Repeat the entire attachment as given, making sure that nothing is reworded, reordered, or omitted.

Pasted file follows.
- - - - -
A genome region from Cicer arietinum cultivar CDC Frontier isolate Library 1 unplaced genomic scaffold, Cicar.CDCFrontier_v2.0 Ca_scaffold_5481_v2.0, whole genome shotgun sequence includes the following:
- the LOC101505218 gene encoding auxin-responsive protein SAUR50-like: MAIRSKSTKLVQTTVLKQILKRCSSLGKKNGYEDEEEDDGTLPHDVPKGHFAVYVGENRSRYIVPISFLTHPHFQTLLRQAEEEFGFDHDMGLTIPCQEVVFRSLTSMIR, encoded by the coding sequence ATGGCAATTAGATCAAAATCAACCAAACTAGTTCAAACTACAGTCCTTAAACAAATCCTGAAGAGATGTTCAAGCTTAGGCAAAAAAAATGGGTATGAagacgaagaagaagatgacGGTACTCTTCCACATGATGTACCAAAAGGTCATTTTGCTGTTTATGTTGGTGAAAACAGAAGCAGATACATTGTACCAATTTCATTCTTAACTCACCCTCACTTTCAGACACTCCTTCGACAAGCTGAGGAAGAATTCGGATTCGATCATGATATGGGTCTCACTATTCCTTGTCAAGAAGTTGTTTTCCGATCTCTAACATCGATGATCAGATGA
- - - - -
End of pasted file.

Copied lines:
A genome region from Cicer arietinum cultivar CDC Frontier isolate Library 1 unplaced genomic scaffold, Cicar.CDCFrontier_v2.0 Ca_scaffold_5481_v2.0, whole genome shotgun sequence includes the following:
- the LOC101505218 gene encoding auxin-responsive protein SAUR50-like: MAIRSKSTKLVQTTVLKQILKRCSSLGKKNGYEDEEEDDGTLPHDVPKGHFAVYVGENRSRYIVPISFLTHPHFQTLLRQAEEEFGFDHDMGLTIPCQEVVFRSLTSMIR, encoded by the coding sequence ATGGCAATTAGATCAAAATCAACCAAACTAGTTCAAACTACAGTCCTTAAACAAATCCTGAAGAGATGTTCAAGCTTAGGCAAAAAAAATGGGTATGAagacgaagaagaagatgacGGTACTCTTCCACATGATGTACCAAAAGGTCATTTTGCTGTTTATGTTGGTGAAAACAGAAGCAGATACATTGTACCAATTTCATTCTTAACTCACCCTCACTTTCAGACACTCCTTCGACAAGCTGAGGAAGAATTCGGATTCGATCATGATATGGGTCTCACTATTCCTTGTCAAGAAGTTGTTTTCCGATCTCTAACATCGATGATCAGATGA